A Letter to a European Friend - Digest of Belarusian Analytics
The Belarusian expert community vigorously debated three topics last week: the EU-Belarus diplomatic conflict, the deepening dependence of Belarus upon Russia and capital punishment.
A Letter to a European Friend – Siarhey Dubavets uses physics terminology to make the point that by pressuring a substance, one cannot destroy it, but rather push the substance in any given direction. He argues that the EU policy of sanctions towards Belarus is pushing the country towards Russia instead of Europe. He questions why Europe is so focused on punishing the regime, forgetting to influence the people of Belarus. He thinks the most effective and cost-effective measure would be to open Europe to Belarusians and remove visa barriers.
Strategies, Consequences of the Conflict with the EU: What will Happen to the Country and Us? – BISS analysts Alexei Pikulik and Denis Melyantsou continue to explore the diplomatic conflict between the EU and Belarus. Experts believe that the current situation could have really serious consequences for Belarus, so the most important thing now is to stop the escalation of the conflict and to reflect on possible ways to resolve it. Accordingly, analysts urge official Minsk and Brussels to make concessions, and the democratic opposition - to the internal agreement.
Europe’s Dubious Business Business with Belarus (text available for active subscribers only) - Yuri Jibladze (spokesman for the Committee on International Control over the Situation with Human Rights in Belarus) and WernerSchulz (a German Green MEP and member of the European Parliament's foreign affairs committee) wrote an op-ed for The European Voice, in which they argue that Europe must sever “the channels that the Lukashenko regime uses to finance itself”. The authors suggest that the EU’s sanctions have not halted abuses, failing in practical terms. On the contrary, they state that that Belarus exports to EU rose 221 per cent in 2011, exceeding exports to Russia. The authors seem to suggest that the EU should introduce targeted economic sanctions against “…a handful of de facto oligarchs…” and their companies, “…primarily those in important areas such as fertiliser production, steel and crude-oil processing”.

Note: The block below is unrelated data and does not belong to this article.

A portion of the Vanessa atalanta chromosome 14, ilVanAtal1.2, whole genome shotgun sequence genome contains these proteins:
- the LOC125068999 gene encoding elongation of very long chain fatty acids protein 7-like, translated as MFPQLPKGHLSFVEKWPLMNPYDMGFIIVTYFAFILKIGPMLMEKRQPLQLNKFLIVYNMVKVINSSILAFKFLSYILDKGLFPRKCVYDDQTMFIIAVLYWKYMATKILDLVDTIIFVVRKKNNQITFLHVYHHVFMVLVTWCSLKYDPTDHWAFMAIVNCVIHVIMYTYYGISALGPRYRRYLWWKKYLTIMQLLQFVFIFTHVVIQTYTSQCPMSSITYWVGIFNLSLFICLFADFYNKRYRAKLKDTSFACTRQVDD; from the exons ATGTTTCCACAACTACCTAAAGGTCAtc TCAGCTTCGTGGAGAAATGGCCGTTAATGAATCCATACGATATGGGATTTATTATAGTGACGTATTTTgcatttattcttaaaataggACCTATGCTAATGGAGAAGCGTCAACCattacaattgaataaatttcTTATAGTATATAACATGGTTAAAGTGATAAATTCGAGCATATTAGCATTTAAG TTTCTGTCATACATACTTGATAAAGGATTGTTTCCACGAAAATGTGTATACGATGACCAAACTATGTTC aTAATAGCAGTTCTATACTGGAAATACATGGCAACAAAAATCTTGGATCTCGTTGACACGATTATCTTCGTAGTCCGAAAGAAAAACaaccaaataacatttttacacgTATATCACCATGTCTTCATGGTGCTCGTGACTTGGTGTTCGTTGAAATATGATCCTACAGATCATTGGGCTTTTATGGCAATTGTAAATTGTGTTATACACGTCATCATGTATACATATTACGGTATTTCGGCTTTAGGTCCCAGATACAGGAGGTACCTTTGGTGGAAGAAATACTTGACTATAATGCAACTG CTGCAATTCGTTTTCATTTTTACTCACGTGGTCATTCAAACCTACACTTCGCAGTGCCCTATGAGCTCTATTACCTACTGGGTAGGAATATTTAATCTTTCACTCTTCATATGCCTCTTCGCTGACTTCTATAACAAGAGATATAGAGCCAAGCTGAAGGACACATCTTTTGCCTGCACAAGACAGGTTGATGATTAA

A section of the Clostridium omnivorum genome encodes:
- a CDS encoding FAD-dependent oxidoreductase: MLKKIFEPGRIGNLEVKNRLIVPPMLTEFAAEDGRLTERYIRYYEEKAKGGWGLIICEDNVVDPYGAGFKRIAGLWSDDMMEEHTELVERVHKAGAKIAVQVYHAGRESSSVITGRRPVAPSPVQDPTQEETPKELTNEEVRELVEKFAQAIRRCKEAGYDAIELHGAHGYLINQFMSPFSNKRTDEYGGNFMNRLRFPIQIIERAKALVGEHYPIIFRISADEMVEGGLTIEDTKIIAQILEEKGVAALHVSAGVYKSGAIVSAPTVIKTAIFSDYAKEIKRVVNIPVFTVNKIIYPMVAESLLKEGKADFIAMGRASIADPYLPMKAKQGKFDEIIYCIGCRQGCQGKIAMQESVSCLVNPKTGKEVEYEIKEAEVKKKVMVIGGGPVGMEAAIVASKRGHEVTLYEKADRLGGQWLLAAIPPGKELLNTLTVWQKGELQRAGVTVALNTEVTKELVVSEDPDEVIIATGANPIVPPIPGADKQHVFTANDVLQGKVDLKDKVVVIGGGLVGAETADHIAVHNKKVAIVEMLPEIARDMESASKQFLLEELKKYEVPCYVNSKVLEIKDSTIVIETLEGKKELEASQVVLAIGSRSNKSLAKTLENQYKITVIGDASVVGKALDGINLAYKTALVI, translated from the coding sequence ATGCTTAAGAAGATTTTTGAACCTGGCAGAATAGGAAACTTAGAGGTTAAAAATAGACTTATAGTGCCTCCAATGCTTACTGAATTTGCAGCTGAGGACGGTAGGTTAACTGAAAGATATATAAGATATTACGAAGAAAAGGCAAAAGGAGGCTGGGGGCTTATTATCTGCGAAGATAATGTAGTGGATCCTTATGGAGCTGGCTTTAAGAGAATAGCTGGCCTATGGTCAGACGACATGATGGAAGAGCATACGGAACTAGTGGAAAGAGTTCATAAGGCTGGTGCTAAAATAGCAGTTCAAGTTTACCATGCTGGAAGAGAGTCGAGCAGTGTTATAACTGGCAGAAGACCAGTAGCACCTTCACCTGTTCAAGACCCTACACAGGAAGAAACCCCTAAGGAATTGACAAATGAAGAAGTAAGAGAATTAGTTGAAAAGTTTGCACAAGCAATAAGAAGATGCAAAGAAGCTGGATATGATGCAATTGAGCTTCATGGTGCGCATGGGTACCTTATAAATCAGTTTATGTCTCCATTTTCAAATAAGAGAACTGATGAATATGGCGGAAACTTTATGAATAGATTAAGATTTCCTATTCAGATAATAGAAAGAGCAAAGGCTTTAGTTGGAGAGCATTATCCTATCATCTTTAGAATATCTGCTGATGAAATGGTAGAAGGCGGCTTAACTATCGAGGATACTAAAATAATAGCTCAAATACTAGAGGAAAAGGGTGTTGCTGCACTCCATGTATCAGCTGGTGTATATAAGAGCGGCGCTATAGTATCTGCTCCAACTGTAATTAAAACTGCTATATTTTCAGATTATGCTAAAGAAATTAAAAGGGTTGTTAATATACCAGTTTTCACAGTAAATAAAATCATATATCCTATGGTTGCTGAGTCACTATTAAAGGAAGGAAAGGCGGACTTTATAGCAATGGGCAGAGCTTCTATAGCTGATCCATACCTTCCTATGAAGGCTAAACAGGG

Belarus, EU Sanctions and the $1m Bounty – EUobserver notes that the EU capital is seeing an unprecedented amount of lobbying on Alexander Lukashenka's behalf before EU foreign ministers meet in Brussels on Friday 23 March. The website quotes a senior EU official who described the queue of NGOs, diplomats and companies telling him in recent weeks why billionaire Vladimir Peftivev should be excluded from the visa and economic sanctions list.
The Government is Dictated a Task: To Give Up Large National Business to Foreign Capital – Yuriy Shevtsov, a Belarusian political scientist, believes that EU sanctions against Belarusian businessmen are “an order” from interested representatives of foreign business structures. The author briefly examines the business interests of five Belarusian “tycoons” and argues that sanctions against them are a result of actions by their European competitors.
Sergei Lisichenok: Other Countries Get Funds Instead of Belarus – coordinator of the National Platform of the Eastern Partnership Civil Society Forum, Sergei Lisichenok describes the possible positive results for ordinary citizens of Belarus' membership in the EaP programs of the "Eastern Partnership" . He also mentions the inconsistency of the EU conditionality. He recalls that first the EU came up with 12 conditions, then they were cut down to 3-4 points and in the end seemed to disappear altogether.